Stephen Jacobi, NZIBF Executive Director, speaks to the Confederation of Indian Industry Partnership Summit in New Delhi about The Future of Multilateralism.
QUEUING FOR CPTPP
Are latest announcements of intended memberships a shot in the arm for the Trans Pacific trade deal – or a spanner in the works?
Way back at turn of the century the idea of what was to become the Trans Pacific Partnership (TPP) was but a glint in the eye of New Zealand Ministers and trade officials. It took twenty years to put in place this new trade fellowship, starting with New Zealand and Singapore (2001), then P4 with Brunei and Chile (2006) before TPP-12 (2016), and ultimately, after the United States departed the company, “the Comprehensive and Progressive Agreement for Trans Pacific Partnership” (2018).
Now three more economies are seeking to join – the United Kingdom, which takes the vision beyond the Asia Pacific; China, which significantly magnifies the Agreement’s economic punch; and Chinese Taipei, which qualifies for membership as a separate customs territory. Other economies, including Korea and Thailand, may well be in the wings. This has clearly been a long term vision. Despite one large and deeply regrettable reversal of fortune, the strategy appears to be working – that is, to build an ambitious, high quality and comprehensive agreement as a pathway to a broader Free Trade Area of the Asia Pacific and as a spur to global trade liberalisation.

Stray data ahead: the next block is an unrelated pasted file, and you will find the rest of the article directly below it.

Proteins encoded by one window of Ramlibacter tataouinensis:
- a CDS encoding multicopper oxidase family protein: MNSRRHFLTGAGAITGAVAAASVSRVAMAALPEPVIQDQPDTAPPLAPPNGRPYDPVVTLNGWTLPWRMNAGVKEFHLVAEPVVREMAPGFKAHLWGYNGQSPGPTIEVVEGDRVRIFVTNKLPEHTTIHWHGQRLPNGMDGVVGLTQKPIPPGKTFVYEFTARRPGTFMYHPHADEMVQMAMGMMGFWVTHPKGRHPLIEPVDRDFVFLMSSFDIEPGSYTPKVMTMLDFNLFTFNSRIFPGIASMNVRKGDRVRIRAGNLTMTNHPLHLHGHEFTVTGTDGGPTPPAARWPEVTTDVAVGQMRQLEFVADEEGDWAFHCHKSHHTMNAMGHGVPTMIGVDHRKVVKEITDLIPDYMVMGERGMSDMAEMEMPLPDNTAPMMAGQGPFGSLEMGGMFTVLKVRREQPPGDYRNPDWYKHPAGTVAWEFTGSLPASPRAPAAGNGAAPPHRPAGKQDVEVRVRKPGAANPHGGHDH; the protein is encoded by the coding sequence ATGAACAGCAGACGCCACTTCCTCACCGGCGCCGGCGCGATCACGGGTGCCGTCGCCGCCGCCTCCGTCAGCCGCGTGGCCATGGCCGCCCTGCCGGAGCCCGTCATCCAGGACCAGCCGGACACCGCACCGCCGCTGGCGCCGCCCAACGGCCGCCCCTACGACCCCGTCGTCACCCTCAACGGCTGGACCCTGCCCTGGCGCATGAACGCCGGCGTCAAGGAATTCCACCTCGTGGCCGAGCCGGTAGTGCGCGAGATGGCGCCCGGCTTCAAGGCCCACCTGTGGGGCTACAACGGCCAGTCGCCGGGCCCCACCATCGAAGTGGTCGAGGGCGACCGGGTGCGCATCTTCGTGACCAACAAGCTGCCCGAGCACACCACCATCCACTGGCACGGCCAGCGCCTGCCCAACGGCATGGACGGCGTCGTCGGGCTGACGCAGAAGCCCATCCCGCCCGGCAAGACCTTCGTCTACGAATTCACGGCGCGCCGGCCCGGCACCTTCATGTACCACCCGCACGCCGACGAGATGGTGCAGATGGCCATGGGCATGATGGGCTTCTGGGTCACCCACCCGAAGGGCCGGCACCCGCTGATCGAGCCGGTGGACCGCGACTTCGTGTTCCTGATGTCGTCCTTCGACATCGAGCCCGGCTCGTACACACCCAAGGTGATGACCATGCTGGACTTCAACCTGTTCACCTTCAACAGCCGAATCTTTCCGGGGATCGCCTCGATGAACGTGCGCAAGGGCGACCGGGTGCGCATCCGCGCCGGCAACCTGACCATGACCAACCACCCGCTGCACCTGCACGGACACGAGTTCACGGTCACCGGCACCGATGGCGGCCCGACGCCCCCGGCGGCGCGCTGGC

What’s behind China’s bid?
Much attention was focused last week on China’s sudden announcement of intention to join. This was not completely unexpected – the Chinese leadership had signaled as early as June last year that it wanted to explore CPTPP – but the timing was exquisite, coming hard on the heels of a new security partnership announced by the US, UK and Australia. Before beginning the accession process all eleven members need to assure themselves that China can meet the high CPTPP standards. This includes not just the trade rules, but also the market access interests of the other members. In New Zealand’s case our FTA already gives us very favourable market access to China. CPTPP is unlikely to give us more unless Chinese membership were to come before 2024, when the remaining dairy safeguard tariffs are due to be phased out. But like other members, we have a strong interest in seeing China play by the rules and, as we said back in June 2020, CPTPP is a way of ensuring that China’s future economic development follows internationally agreed norms and standards.
Political theatre, or something more?